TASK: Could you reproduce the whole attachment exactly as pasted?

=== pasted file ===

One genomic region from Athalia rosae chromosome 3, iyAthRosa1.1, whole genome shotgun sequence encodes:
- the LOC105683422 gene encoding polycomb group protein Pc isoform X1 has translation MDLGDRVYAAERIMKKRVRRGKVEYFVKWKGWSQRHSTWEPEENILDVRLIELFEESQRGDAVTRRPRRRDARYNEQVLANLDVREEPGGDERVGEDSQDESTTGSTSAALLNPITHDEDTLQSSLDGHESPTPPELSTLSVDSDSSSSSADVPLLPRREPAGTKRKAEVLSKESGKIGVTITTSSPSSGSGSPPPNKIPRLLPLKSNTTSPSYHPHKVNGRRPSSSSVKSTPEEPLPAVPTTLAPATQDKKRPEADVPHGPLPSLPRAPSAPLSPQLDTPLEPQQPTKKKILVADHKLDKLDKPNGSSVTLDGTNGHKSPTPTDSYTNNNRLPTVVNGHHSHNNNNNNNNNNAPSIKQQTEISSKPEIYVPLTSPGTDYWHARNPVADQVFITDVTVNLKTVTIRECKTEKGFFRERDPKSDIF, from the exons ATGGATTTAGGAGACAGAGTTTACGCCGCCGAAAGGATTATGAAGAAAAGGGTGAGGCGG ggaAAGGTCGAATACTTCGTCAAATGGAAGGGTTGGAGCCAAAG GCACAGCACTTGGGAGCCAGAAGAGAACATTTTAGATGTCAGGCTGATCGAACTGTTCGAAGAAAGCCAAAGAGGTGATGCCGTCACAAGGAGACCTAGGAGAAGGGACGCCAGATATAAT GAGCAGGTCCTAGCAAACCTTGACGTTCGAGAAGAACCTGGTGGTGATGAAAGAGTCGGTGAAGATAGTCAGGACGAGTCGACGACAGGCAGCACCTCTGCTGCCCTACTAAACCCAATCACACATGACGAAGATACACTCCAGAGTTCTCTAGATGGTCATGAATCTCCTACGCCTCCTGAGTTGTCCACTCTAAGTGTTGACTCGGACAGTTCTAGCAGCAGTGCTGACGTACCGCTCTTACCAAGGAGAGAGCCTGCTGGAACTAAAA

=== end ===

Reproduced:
One genomic region from Athalia rosae chromosome 3, iyAthRosa1.1, whole genome shotgun sequence encodes:
- the LOC105683422 gene encoding polycomb group protein Pc isoform X1 has translation MDLGDRVYAAERIMKKRVRRGKVEYFVKWKGWSQRHSTWEPEENILDVRLIELFEESQRGDAVTRRPRRRDARYNEQVLANLDVREEPGGDERVGEDSQDESTTGSTSAALLNPITHDEDTLQSSLDGHESPTPPELSTLSVDSDSSSSSADVPLLPRREPAGTKRKAEVLSKESGKIGVTITTSSPSSGSGSPPPNKIPRLLPLKSNTTSPSYHPHKVNGRRPSSSSVKSTPEEPLPAVPTTLAPATQDKKRPEADVPHGPLPSLPRAPSAPLSPQLDTPLEPQQPTKKKILVADHKLDKLDKPNGSSVTLDGTNGHKSPTPTDSYTNNNRLPTVVNGHHSHNNNNNNNNNNAPSIKQQTEISSKPEIYVPLTSPGTDYWHARNPVADQVFITDVTVNLKTVTIRECKTEKGFFRERDPKSDIF, from the exons ATGGATTTAGGAGACAGAGTTTACGCCGCCGAAAGGATTATGAAGAAAAGGGTGAGGCGG ggaAAGGTCGAATACTTCGTCAAATGGAAGGGTTGGAGCCAAAG GCACAGCACTTGGGAGCCAGAAGAGAACATTTTAGATGTCAGGCTGATCGAACTGTTCGAAGAAAGCCAAAGAGGTGATGCCGTCACAAGGAGACCTAGGAGAAGGGACGCCAGATATAAT GAGCAGGTCCTAGCAAACCTTGACGTTCGAGAAGAACCTGGTGGTGATGAAAGAGTCGGTGAAGATAGTCAGGACGAGTCGACGACAGGCAGCACCTCTGCTGCCCTACTAAACCCAATCACACATGACGAAGATACACTCCAGAGTTCTCTAGATGGTCATGAATCTCCTACGCCTCCTGAGTTGTCCACTCTAAGTGTTGACTCGGACAGTTCTAGCAGCAGTGCTGACGTACCGCTCTTACCAAGGAGAGAGCCTGCTGGAACTAAAA